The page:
Done. And it hurts a bit.
Done without vitriol, just disappointment.
Done without joining the competition, without any clear home for my politics. A centre-left secular humanist, with liberal tendencies restrained by some cynicism towards the market, lacking attachment to unions, per se. There is no home for me in Australian politics.
Done, taking me back to the mid-1990s, when my friend at university was campaigning for a seat, and I joined his campaign, then his party and faction. They were the 'moderates', a uniquely NT mish-mash of right and centre, pragmatic at a time when that seemed more acceptable. Decades of corrupt, hard-right rule by the Country Liberal Party made any compromise acceptable back then. And in the NT you didn't have to be part of a key union, large 'labor family', or other inside player in order to get involved. Membership meant real involvement, meeting the players, having a substantive say.
Done for a vow, one that was never clear in the execution. It involved dumping on refugees, a 'never again' following the Tampa capitulation. Yet I'm a centrist, I understand that my views aren't those of the people in the marginals and I do accept compromise. I didn't expect utopia- indeed, I can see that at some point refugee numbers could need restraint, and that decisions must be made that leave some people, whose lives aren't that great, on the wrong side of an application. I grumbled through a few 'toughening' steps, and kept the faith. But when it became arbitrary and irrational I knew the line had been crossed.
Done during the Great Rudd ALP principles-dump. A decision was made to dump a succession of ideals, to clear the decks for a debate on the economy and perhaps health, backed no doubt by some IR scare campaigning. The decision involved taking people like me - let along substantial numbers of party members well to my left - for granted. That taking-for-granted is pretty much standard operating procedure in Labor, based on a perceived need to pander elsewhere for crucial marginal seats. But taking several huge hits in succession just made my post-Tampa vow all the easier to keep.
Done during my year of clearing the decks. I haven't ruled out trying to re-join in the future if things improve. But the way forward is now hazy, in a year where I'm trying to stocktake the things I put energy into, to prioritise, to work out how I can do something worthwhile with my life.
Done to relieve the cognitive dissonance. I'm pretty straight-talking, the eternal compromise is always very unsettling.
Done because the one issue on which the ALP is genuinely left of centre- the continued influence of the unions- is not really my issue. Partly due to that issue and the influence of a couple of huge unions in particular, the party is pretty much as conservative as the Liberals when it comes to social liberalism and the continued comingling of church and state in this country. Those, by contrast, are my issues.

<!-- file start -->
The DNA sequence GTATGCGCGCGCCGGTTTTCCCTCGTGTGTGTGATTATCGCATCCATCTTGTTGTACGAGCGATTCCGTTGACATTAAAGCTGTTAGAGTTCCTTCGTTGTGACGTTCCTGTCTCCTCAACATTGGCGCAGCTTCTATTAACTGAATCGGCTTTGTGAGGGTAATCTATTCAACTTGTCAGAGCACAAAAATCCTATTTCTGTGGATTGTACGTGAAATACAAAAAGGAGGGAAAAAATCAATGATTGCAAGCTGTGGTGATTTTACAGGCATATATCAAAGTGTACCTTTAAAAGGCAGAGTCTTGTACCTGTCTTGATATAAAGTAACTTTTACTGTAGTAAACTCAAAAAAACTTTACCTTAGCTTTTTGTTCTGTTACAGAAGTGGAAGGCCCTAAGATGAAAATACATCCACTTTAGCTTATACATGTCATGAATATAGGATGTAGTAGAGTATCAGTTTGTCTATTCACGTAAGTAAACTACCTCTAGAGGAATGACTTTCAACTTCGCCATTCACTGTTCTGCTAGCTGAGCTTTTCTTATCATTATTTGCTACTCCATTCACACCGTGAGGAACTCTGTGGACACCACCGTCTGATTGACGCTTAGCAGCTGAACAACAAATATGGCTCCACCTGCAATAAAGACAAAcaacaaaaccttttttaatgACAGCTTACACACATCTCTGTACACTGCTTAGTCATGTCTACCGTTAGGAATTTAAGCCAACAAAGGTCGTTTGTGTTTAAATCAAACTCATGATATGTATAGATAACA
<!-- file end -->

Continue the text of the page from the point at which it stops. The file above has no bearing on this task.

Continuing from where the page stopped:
Done because the ALP are dumb on foreign policy. No better way to put it, it's a lack of knowledge and competence. On balance I will agree with more of their positions, but viewed objectively the Liberals actually seem to have more people who know what they are talking about. Who read books and stuff, even if they aren't books I agree with. This is a big area for me, miniscule as it is for the electorate, and I find the directionless floundering under Rudd's stewardship (let's face it, Smith is a patsy in this portfolio) highly frustrating. Ultimately I'd like to see us revisit our brainless sycophancy and flag-waving militarism, to find a completely new settlement with our place in the world as a small-to-medium power with quite different policy needs from either the US or UK. I'm tired of our foreign policy being resolved on bases that a year 10 student could rip apart. Which leads to...
Done because I believe in good policy. Policy I don't agree with is one thing, but policy I don't agree with that was hatched without, or against the prevailing analysis, simply on poll-driven impulse, is just an ongoing offence to our nation and polity. I really do think I believe that it would be better for the party to formulate some strong positions it genuinely believes in, that are backed by evidence, and to fight for those at the hustings. To just dump all perceived risks and run on the smallest of differentiations is to rob the people of their choice.
Done because, unlike many hard-wired members of political parties of all persuasions, I really do believe that the nation, and the policies, are more important than the -any- party.
vivipiuomeno1: Jo Ann Callis ph. (Cincinnati, U.S.A. 1940) bed - vivipiuomeno1: *Jo Ann Callis* ph. (Cincinnati, U.S.A. 1940) bed
4 hours ago